Diabetes drugs cost NHS nearly £1bn a year - Dermatonics - Treatment for Cracked Heels

Posted by JOrchard on 15 August, 2016

The cost to the NHS of prescribing drugs to treat diabetes has risen to almost £1bn a year, as the number of people who are diagnosed with the diseases has risen sharply alongside the surge in obesity.
Last year, the NHS spent £956.7 million on drugs that were prescribed to diabetics by GPs, nurses and pharmacists. That sum represents around 10%of the cost of all prescriptions issued by NHS primary care services in 2015-16.
The NHS now spends more on medication for type 1 and type 2 diabetes than for any other aliment. Across the UK, the number of diabetes has risen to more than four million, a figure that has increased by 65% over the last ten years. In those ten years, the cost of diabetes drugs has almost doubled. The £956.7 million that was spent was a huge increase on the £513.9 million spent on the drugs in 2005-06 which, at the time, was just 6% of the NHS’s total drugs bill.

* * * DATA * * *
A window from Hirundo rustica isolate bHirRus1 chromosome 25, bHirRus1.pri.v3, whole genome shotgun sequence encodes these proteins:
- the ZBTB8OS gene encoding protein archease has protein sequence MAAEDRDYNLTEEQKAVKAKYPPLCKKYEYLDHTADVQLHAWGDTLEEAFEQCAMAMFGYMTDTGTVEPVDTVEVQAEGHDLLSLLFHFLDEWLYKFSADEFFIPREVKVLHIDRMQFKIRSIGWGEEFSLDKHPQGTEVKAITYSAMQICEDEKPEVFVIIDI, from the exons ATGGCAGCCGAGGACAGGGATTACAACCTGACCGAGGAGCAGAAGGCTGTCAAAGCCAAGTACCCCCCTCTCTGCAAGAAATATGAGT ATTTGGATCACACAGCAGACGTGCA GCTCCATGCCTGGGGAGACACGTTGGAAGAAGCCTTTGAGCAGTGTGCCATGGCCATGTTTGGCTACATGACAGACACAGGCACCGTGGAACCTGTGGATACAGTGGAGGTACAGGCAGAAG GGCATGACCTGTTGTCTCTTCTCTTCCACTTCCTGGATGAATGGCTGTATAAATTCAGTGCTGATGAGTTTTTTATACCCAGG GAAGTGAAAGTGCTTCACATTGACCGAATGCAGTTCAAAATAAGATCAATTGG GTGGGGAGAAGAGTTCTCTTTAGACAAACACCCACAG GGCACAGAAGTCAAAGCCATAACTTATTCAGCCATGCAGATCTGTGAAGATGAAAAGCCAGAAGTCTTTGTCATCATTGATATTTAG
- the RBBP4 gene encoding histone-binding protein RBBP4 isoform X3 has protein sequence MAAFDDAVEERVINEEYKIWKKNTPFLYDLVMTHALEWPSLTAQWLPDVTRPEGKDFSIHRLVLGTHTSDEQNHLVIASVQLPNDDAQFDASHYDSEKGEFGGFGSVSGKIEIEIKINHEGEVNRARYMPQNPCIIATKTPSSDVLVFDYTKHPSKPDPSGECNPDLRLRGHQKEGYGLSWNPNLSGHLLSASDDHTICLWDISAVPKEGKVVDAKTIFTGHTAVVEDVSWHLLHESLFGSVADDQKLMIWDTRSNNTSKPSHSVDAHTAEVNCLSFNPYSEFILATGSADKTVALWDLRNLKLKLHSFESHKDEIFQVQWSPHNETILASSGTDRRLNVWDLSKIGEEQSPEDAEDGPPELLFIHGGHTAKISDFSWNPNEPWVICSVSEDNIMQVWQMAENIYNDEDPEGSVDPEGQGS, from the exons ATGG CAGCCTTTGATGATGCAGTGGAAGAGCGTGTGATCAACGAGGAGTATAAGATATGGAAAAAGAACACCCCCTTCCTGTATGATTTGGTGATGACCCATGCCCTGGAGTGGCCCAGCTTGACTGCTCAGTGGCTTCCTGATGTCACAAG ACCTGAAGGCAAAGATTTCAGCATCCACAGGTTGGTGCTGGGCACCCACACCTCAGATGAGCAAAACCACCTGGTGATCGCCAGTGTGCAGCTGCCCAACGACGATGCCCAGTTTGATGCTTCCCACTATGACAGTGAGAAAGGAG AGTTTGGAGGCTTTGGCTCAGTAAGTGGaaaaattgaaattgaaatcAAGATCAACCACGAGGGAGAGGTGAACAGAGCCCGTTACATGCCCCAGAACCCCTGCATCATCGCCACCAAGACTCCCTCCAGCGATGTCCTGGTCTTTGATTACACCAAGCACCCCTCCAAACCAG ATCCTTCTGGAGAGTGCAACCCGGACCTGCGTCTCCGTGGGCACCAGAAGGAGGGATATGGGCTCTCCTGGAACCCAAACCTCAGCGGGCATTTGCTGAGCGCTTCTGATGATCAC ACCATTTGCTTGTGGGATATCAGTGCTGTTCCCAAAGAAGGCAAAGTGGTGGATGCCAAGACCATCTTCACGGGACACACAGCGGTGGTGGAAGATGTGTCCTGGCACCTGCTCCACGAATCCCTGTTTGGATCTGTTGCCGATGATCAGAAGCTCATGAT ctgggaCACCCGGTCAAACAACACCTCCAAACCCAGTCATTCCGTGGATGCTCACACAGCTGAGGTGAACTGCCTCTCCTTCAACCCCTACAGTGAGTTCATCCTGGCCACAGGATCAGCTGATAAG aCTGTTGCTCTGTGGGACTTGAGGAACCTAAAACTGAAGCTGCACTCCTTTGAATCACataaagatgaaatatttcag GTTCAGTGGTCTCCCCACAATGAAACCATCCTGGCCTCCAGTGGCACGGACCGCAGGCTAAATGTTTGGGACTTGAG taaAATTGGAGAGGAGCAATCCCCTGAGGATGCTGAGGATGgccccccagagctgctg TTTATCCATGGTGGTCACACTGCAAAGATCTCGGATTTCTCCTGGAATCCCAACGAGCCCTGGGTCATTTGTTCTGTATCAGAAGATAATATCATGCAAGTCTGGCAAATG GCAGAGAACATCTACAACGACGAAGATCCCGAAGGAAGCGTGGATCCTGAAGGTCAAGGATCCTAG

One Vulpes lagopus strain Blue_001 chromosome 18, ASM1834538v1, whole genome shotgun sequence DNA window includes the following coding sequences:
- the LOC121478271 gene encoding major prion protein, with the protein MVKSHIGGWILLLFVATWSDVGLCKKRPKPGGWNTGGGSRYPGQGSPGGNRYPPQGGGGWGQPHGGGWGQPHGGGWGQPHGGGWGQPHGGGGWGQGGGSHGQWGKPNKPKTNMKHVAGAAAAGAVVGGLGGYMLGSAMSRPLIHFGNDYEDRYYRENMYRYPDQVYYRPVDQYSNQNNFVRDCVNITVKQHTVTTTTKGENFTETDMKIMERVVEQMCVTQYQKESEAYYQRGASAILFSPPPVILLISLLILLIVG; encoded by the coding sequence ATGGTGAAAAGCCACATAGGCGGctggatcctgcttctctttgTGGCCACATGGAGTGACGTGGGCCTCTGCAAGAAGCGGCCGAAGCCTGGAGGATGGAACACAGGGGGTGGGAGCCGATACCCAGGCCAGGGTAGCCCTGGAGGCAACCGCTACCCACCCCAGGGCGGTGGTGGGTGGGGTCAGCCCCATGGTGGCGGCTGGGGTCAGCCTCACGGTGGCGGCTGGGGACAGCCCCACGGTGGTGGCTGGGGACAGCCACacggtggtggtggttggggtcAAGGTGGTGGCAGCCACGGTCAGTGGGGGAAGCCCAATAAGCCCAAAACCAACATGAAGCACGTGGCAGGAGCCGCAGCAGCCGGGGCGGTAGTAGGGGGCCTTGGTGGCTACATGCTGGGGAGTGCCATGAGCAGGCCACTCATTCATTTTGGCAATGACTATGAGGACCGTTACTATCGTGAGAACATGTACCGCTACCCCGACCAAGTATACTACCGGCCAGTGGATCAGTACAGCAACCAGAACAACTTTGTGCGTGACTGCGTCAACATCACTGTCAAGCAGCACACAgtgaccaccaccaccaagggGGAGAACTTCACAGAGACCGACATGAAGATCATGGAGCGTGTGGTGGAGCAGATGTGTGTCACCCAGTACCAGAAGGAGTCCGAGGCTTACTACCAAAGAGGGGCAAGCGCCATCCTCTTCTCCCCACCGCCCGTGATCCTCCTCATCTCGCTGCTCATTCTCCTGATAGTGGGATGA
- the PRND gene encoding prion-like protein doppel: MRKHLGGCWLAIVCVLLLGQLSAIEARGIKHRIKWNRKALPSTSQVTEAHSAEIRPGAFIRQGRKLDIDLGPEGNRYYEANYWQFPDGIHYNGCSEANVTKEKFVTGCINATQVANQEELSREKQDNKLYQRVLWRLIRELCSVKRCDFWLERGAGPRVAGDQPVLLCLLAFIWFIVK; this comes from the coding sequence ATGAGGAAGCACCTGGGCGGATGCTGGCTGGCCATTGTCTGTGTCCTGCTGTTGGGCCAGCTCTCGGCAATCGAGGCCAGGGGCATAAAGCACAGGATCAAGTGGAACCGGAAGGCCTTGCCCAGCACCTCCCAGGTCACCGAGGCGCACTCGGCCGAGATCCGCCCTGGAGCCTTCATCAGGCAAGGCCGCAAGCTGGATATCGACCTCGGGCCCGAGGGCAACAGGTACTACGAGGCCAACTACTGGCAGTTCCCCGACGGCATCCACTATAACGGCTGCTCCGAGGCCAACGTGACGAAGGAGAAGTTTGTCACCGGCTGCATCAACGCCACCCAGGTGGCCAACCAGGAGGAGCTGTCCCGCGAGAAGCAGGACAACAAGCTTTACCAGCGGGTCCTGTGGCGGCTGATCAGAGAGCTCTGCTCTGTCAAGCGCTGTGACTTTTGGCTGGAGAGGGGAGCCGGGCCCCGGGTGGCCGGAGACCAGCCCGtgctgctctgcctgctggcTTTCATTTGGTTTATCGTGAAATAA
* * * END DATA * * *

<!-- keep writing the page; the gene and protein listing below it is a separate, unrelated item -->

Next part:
Diabetes is thought to cost the NHS about £10 billion, once the cost of treatment, including amputation and hospitalisations for life-threatening hypoglycaemic attacks, is included. 
Last year a total of 49.7 million items were prescribed for diabetes, compared to the 27.1 million a decade ago, when just 53 items were prescribed for every 100 people. Today, 53 items are prescribed for every 91 people.
89.1% of diabetics have type 2 diabetes, which is closely linked with people’s lifestyles, especially their weight. However, type 1 diabetes is an autoimmune condition. It often emerges in childhood and those who suffer have to inject themselves with insulin twice a day.
Helen Donovan, the Royal College of Nursing’s health professional lead, said: “These stark figures show the need for a greater focus on preventing type 2 diabetes. Encouraging healthier lifestyles would not only save the NHS money, it would improve countless lives.”

Donovan stated cuts to nursing support for diabetics meant that some patients were not getting the help that they needed to manage their illness. “This is bad for the health service’s finances but more importantly it can be devastating for patients,” she added.
Diabetics are more likely to have a stroke or suffer from heart disease and develop a range of other illnesses.

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